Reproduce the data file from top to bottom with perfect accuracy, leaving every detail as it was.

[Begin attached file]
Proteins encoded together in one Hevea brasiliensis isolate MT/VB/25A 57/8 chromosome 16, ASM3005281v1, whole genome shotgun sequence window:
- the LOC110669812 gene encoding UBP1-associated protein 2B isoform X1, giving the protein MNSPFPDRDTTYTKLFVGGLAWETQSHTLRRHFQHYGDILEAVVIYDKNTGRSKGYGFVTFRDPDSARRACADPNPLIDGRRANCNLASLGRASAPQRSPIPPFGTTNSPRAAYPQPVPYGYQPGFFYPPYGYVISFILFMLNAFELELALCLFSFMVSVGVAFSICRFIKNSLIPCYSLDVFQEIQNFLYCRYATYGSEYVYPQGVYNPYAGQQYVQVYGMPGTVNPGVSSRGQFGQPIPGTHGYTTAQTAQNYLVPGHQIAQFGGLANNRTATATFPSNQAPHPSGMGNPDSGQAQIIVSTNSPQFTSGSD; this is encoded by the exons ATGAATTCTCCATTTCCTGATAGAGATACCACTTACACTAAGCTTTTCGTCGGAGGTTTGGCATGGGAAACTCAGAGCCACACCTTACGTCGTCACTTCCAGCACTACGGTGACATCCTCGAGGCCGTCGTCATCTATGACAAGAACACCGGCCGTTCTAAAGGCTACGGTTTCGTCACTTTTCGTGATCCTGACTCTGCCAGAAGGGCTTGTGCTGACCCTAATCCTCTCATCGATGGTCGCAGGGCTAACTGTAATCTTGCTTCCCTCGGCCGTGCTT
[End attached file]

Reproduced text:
Proteins encoded together in one Hevea brasiliensis isolate MT/VB/25A 57/8 chromosome 16, ASM3005281v1, whole genome shotgun sequence window:
- the LOC110669812 gene encoding UBP1-associated protein 2B isoform X1, giving the protein MNSPFPDRDTTYTKLFVGGLAWETQSHTLRRHFQHYGDILEAVVIYDKNTGRSKGYGFVTFRDPDSARRACADPNPLIDGRRANCNLASLGRASAPQRSPIPPFGTTNSPRAAYPQPVPYGYQPGFFYPPYGYVISFILFMLNAFELELALCLFSFMVSVGVAFSICRFIKNSLIPCYSLDVFQEIQNFLYCRYATYGSEYVYPQGVYNPYAGQQYVQVYGMPGTVNPGVSSRGQFGQPIPGTHGYTTAQTAQNYLVPGHQIAQFGGLANNRTATATFPSNQAPHPSGMGNPDSGQAQIIVSTNSPQFTSGSD; this is encoded by the exons ATGAATTCTCCATTTCCTGATAGAGATACCACTTACACTAAGCTTTTCGTCGGAGGTTTGGCATGGGAAACTCAGAGCCACACCTTACGTCGTCACTTCCAGCACTACGGTGACATCCTCGAGGCCGTCGTCATCTATGACAAGAACACCGGCCGTTCTAAAGGCTACGGTTTCGTCACTTTTCGTGATCCTGACTCTGCCAGAAGGGCTTGTGCTGACCCTAATCCTCTCATCGATGGTCGCAGGGCTAACTGTAATCTTGCTTCCCTCGGCCGTGCTT